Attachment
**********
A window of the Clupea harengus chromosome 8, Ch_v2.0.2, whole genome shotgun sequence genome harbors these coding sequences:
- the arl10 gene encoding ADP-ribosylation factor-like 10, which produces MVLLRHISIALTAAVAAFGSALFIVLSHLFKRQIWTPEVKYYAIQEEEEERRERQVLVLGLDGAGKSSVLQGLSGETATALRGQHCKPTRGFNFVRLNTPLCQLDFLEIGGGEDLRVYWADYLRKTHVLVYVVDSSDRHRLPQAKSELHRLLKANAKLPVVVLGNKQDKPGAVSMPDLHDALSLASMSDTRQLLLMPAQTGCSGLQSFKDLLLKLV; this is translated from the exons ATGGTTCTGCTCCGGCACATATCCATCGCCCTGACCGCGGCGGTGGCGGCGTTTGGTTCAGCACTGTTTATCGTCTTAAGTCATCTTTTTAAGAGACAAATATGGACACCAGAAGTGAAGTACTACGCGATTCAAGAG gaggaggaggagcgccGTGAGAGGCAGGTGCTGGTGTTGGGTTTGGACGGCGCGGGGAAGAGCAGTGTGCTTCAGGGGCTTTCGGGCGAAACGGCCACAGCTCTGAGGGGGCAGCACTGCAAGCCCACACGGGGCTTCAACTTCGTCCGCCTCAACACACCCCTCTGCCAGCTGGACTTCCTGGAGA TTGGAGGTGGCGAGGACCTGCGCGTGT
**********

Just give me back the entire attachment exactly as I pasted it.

A window of the Clupea harengus chromosome 8, Ch_v2.0.2, whole genome shotgun sequence genome harbors these coding sequences:
- the arl10 gene encoding ADP-ribosylation factor-like 10, which produces MVLLRHISIALTAAVAAFGSALFIVLSHLFKRQIWTPEVKYYAIQEEEEERRERQVLVLGLDGAGKSSVLQGLSGETATALRGQHCKPTRGFNFVRLNTPLCQLDFLEIGGGEDLRVYWADYLRKTHVLVYVVDSSDRHRLPQAKSELHRLLKANAKLPVVVLGNKQDKPGAVSMPDLHDALSLASMSDTRQLLLMPAQTGCSGLQSFKDLLLKLV; this is translated from the exons ATGGTTCTGCTCCGGCACATATCCATCGCCCTGACCGCGGCGGTGGCGGCGTTTGGTTCAGCACTGTTTATCGTCTTAAGTCATCTTTTTAAGAGACAAATATGGACACCAGAAGTGAAGTACTACGCGATTCAAGAG gaggaggaggagcgccGTGAGAGGCAGGTGCTGGTGTTGGGTTTGGACGGCGCGGGGAAGAGCAGTGTGCTTCAGGGGCTTTCGGGCGAAACGGCCACAGCTCTGAGGGGGCAGCACTGCAAGCCCACACGGGGCTTCAACTTCGTCCGCCTCAACACACCCCTCTGCCAGCTGGACTTCCTGGAGA TTGGAGGTGGCGAGGACCTGCGCGTGT